We get it: Retirement is just about the last thing on your mind when you're in your 20s. However, starting to invest for retirement as soon as you finish school and begin earning income is a brilliant financial move. The reason is a magical little thing called compounding. It's what happens when your interest keeps earning interest, year after year.
If you start early, the effects of compounding can be huge. For example, suppose you start setting aside $1,000 a year (about $19 a week) when you're 25. You put it in a retirement account earning 7% a year. Even if you stop investing completely when you turn 35 - that is, you've invested for only 10 years - your total investment will have grown to nearly $113,000 by the time you turn 65 and are ready to retire. That's right: A $10,000 investment turns into $113,000.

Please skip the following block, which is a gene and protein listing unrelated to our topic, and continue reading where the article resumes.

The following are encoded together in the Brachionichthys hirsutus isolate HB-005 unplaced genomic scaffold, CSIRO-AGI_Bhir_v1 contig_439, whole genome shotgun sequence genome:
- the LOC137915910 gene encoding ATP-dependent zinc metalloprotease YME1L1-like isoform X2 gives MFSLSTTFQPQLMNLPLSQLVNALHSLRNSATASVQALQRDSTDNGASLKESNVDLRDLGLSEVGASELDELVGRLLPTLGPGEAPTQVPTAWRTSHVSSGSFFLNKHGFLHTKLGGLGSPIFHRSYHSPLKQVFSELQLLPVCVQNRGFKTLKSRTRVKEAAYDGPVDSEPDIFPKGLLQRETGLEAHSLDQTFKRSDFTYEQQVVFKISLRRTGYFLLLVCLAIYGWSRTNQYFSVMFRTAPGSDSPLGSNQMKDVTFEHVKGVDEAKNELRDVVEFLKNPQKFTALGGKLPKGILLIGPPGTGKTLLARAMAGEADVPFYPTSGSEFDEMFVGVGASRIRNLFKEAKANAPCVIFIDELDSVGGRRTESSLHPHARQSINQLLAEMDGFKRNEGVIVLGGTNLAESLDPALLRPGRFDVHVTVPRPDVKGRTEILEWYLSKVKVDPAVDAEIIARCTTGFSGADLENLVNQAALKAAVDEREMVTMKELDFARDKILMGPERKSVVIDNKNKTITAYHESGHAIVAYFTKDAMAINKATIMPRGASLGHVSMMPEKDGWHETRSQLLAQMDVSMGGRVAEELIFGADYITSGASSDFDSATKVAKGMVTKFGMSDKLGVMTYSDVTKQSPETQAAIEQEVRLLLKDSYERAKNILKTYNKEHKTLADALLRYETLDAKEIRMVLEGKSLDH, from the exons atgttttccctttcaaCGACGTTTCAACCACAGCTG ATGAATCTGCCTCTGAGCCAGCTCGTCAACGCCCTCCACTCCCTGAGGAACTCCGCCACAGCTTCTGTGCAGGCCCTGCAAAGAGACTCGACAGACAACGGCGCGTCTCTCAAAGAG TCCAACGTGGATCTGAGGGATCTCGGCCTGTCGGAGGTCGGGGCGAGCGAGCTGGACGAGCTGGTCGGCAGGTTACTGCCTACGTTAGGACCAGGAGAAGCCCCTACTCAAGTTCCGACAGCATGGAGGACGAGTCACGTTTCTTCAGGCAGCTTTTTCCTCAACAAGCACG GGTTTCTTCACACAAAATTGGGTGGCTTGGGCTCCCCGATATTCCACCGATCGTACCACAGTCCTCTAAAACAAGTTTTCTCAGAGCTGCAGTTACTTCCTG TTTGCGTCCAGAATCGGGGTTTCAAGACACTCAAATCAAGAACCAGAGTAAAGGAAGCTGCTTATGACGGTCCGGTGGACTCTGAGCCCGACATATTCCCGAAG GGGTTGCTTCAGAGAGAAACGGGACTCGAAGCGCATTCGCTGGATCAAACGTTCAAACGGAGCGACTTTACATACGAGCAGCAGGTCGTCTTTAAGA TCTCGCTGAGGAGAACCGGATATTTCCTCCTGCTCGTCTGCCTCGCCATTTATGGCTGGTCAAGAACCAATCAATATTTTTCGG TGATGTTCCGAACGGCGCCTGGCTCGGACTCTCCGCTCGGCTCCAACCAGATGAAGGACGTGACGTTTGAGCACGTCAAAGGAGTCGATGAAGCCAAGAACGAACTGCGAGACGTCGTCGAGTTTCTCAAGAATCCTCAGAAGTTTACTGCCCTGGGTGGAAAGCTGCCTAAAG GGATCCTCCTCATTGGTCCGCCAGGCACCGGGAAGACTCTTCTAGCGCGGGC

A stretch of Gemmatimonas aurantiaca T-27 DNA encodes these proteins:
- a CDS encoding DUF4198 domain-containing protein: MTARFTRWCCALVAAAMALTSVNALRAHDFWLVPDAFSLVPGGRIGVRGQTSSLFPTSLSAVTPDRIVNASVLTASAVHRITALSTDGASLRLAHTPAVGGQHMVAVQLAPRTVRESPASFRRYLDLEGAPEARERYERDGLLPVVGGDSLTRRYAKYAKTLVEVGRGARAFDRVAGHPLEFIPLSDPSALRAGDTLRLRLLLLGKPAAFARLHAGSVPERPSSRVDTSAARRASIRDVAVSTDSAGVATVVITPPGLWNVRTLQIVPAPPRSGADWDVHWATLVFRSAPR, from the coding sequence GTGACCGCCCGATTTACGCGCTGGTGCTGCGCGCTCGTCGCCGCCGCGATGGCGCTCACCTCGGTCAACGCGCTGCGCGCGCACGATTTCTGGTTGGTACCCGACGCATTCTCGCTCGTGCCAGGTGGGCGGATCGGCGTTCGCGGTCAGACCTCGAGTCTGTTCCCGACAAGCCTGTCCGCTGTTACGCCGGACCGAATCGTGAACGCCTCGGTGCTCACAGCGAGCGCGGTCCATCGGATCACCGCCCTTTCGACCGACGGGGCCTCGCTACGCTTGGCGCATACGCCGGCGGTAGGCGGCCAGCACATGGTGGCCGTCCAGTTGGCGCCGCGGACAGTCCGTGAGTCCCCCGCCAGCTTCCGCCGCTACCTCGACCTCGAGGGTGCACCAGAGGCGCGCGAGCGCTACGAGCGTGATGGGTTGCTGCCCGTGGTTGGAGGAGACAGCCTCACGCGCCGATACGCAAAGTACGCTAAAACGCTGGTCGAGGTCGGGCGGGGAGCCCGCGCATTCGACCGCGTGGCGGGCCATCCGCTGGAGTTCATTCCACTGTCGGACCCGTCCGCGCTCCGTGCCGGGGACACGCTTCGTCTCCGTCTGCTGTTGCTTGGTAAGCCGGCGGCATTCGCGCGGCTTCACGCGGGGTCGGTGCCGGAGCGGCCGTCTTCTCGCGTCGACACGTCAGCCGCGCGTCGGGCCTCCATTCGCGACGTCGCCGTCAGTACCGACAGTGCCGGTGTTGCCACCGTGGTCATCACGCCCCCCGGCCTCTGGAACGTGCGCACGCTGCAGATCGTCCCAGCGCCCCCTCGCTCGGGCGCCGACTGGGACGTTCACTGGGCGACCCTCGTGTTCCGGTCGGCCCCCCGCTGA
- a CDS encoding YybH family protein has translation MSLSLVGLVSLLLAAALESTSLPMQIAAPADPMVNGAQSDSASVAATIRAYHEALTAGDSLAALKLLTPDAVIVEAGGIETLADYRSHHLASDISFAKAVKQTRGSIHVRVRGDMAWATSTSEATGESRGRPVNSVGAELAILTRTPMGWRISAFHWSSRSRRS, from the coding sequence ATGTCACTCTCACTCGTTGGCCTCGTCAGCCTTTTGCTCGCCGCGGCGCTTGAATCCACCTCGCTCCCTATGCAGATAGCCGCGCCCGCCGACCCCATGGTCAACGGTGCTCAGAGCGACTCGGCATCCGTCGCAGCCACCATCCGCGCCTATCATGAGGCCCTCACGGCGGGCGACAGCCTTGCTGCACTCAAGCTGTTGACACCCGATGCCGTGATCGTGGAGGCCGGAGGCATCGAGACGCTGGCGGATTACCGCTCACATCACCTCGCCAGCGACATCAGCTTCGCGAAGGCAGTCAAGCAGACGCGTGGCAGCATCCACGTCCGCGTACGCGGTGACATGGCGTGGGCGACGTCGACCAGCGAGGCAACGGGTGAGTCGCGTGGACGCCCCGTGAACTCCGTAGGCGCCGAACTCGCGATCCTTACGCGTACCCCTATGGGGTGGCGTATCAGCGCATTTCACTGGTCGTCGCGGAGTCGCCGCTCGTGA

OK, here's where it gets really interesting. Let's say you do the same exact thing, but you don't start investing the $1,000 a year until you turn 35. And you keep on investing that much every single year until you turn 65. That is, you invest $1,000 a year for 30 years, rather than for 10 years as in the previous example. How much do you wind up with when you're 65? Only about $101,000. That's right: Even though you invest three times as much money, you wind up with less.
The earlier you start investing, the more you can benefit from compounding. That's why you need to get going as soon as possible.